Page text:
In the same way that open source developers work to the same platform and can share and exchange bug fixes, insights and innovations, so hosted cloud runtime platforms commonly known as platform-as-a-service allow developers to share knowledge and swap code. In some ways, PaaS gives them even more freedom to collaborate on and exchange their work, because there's only one instance of the platform and so everyone's code is effectively guaranteed to run first time on any implementation.
The paradox of PaaS is that the collaborative freedom that comes from sharing the same operational instance comes at a price. There is only one instance, and it's operated by the owner of the platform. So all the developers are completely locked into that platform. There's no escape, unless you're prepared to completely re-engineer your application to run on an entirely different platform.
Why would anyone give up that freedom? The answer is that sharing a single operational instance that's open and shared by allcomers on the Web brings enormous benefits in terms of collective scrutiny and innovation. I often hear discussions about cloud computing and SaaS that completely ignore this aspect, as if people think that virtualization and a pay-as-you-go model are the sole definition of cloud computing. In fact, exposure to the public Web environment is the most crucial element in making cloud computing such a compelling proposition. Look at the rapid innovation of sector leaders like Salesforce.com at the PaaS and SaaS layer or Amazon Web Services in IaaS (infrastucture as a service) and you begin to understand that having thousands of hugely diverse customers all poking, prodding and extending a platform has an enormous impact on its ability to evolve and strengthen.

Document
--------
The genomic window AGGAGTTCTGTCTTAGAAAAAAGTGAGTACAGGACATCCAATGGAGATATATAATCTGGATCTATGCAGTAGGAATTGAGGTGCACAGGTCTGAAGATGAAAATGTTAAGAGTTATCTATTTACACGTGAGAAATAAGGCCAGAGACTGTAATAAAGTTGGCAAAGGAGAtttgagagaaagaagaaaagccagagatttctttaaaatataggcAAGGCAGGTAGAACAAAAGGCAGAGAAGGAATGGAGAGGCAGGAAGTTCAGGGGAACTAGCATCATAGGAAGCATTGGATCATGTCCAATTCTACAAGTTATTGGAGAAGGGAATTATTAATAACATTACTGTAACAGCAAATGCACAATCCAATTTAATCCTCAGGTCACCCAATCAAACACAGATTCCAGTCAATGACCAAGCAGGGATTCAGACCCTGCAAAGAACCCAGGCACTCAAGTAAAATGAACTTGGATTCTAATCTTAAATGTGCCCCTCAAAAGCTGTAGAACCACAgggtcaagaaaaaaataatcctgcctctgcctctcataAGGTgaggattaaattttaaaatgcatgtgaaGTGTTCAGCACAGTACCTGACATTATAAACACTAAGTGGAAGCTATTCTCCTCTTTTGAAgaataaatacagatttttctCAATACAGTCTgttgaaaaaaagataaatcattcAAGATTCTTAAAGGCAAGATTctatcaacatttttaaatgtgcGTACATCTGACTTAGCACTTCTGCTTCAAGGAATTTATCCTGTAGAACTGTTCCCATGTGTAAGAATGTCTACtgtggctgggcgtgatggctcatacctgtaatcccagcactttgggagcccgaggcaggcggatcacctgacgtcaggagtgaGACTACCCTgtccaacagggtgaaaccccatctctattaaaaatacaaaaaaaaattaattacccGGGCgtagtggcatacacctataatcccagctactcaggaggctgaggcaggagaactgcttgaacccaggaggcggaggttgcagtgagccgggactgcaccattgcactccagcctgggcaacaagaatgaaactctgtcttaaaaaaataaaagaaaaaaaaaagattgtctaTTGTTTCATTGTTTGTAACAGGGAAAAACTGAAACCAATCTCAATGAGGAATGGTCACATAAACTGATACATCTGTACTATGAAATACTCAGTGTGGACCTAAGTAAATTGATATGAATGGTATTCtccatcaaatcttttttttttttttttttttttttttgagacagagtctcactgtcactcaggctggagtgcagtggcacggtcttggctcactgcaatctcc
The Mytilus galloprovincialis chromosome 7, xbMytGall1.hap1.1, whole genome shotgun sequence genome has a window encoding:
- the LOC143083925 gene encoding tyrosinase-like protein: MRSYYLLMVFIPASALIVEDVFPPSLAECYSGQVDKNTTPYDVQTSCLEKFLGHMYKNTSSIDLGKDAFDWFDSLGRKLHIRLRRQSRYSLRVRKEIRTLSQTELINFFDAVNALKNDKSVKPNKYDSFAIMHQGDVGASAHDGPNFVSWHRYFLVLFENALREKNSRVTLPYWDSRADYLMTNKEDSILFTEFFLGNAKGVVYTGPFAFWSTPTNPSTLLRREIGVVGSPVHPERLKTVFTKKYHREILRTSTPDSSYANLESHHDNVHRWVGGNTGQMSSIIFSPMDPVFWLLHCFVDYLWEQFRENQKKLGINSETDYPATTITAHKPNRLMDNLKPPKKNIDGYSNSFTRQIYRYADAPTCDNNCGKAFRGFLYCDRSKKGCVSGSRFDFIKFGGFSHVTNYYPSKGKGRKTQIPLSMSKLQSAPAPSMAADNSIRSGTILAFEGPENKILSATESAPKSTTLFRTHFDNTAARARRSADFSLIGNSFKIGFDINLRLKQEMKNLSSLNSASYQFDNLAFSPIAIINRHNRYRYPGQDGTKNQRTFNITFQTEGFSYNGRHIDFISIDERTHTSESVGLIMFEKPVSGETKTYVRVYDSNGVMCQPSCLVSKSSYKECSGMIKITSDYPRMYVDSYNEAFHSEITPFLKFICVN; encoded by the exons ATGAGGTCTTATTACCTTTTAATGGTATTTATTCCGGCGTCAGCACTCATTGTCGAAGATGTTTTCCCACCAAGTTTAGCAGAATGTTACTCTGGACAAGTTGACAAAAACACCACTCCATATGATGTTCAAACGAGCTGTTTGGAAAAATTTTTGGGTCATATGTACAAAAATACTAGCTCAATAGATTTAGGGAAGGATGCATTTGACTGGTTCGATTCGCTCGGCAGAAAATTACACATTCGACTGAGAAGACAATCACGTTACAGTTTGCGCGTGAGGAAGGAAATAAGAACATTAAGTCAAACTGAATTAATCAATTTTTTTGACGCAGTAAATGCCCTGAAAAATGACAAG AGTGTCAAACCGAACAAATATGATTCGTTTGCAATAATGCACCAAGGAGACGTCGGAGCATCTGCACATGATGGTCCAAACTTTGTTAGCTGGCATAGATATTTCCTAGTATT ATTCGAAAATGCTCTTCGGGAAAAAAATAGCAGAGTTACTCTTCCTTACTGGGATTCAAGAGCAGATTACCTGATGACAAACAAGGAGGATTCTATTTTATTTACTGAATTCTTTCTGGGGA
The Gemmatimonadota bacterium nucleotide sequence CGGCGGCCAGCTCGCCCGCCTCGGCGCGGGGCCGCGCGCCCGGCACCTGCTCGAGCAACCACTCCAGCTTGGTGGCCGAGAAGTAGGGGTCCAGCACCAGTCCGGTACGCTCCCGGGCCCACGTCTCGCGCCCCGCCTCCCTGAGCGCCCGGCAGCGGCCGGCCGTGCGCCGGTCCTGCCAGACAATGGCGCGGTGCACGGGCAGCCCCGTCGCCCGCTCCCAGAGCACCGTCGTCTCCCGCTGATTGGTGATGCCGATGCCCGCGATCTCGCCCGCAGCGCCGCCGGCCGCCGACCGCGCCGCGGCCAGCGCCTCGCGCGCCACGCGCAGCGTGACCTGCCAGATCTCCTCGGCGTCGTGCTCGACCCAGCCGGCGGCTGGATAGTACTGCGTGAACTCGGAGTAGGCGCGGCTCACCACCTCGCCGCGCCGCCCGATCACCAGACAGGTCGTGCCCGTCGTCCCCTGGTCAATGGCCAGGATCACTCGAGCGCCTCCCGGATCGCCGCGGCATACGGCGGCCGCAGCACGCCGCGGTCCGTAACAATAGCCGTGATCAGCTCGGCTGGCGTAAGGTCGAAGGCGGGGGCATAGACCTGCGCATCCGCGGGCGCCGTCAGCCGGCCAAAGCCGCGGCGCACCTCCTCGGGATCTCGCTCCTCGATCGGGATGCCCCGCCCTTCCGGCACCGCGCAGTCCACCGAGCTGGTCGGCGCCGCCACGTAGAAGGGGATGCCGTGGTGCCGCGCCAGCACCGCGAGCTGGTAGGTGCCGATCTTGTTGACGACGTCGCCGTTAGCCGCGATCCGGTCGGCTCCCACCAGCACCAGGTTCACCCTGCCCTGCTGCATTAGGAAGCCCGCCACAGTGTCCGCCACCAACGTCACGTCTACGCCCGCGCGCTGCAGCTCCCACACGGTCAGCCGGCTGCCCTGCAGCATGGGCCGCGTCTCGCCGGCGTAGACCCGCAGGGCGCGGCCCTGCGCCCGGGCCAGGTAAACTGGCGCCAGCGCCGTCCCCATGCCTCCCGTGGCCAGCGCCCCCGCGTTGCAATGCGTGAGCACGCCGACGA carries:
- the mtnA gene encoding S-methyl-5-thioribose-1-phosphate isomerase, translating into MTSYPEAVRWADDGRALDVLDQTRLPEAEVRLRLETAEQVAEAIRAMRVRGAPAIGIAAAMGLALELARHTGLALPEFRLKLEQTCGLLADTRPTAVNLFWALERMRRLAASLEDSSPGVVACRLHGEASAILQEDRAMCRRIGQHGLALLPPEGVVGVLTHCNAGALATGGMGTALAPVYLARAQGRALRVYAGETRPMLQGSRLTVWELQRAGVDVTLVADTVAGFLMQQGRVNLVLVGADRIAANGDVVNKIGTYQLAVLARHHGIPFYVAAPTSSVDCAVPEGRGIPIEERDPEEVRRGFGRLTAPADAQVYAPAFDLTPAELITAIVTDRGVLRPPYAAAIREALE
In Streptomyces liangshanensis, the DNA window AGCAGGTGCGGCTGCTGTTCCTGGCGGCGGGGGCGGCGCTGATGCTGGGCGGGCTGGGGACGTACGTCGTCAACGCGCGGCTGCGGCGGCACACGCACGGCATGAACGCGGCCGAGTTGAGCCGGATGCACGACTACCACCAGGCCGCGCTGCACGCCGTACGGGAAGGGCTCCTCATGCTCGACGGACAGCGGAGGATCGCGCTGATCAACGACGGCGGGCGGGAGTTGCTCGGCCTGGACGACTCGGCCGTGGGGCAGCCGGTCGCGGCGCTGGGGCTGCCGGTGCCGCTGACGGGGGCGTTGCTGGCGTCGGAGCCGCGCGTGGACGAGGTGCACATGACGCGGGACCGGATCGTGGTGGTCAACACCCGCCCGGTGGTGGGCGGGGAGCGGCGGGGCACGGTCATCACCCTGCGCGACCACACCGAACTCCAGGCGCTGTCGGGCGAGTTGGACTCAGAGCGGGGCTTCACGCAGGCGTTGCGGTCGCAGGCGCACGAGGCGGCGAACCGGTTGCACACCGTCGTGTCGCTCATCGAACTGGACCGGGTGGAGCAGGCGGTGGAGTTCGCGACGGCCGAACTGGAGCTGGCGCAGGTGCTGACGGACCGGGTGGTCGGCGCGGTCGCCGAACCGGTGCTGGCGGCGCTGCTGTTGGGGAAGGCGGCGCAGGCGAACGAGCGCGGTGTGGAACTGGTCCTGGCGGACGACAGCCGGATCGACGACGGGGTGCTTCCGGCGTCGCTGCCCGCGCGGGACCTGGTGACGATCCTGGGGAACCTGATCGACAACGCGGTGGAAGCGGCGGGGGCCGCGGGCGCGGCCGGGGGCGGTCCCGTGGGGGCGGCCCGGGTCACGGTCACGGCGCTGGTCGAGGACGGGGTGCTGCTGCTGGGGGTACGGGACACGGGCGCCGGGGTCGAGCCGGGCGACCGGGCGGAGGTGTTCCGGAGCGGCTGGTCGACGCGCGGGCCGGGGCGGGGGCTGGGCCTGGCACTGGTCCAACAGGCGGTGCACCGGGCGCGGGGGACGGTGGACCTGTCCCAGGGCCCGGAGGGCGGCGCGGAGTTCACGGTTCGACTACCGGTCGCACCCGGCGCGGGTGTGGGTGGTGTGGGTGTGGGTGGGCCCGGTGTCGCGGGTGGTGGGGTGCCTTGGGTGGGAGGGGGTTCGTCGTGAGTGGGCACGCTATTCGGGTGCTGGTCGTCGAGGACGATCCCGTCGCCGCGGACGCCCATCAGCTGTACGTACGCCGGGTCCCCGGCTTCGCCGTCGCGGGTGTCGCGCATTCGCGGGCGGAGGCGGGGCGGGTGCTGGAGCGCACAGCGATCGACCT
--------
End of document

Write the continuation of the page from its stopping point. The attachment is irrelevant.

But some people are wondering whether there isn't another way of achieving the same result. By combining the open source model with PaaS, perhaps they can reap the benefits of having a single shared operational platform while still retaining the option of moving from one provider to another (or even in-house). That thinking explains the success of open-source PaaS providers like Heroku and has motivated the creation of open-source PaaS platforms like WaveMaker.
People with an open source background prefer this solution because they instinctively distrust the idea of proprietary platforms controlled by a single vendor. The open source movement has demonstrated the ability of software to move ahead at a rapid pace of innovation when many top developers all have a stake in moving the code forward.
On the other hand, people with a strong SaaS background are uncomfortable about a model that however much you may try to keep every operational instance in sync with all the others still necessarily 'forks' those implementations in small ways, since every instance is bound to do things slightly differently. (In fact, providers may actively choose to do some things differently or at least appeal to different types of customers as a way to differentiate their offering).
For myself, I lean in favor of the SaaS aficianados (SaaSianados?), because I believe that having a single shared operational instance across so many different use cases is enormously powerful, in ways we don't yet fully understand. But I acknowledge that a very strong argument can be made from the other perspective. Market forces also have a part to play, since the vast majority of developers are highly reluctant to adopt platforms from which they can perceive no practical exit route. Therefore the open source answer to the PaaS paradox will have considerable market appeal for a good few years yet.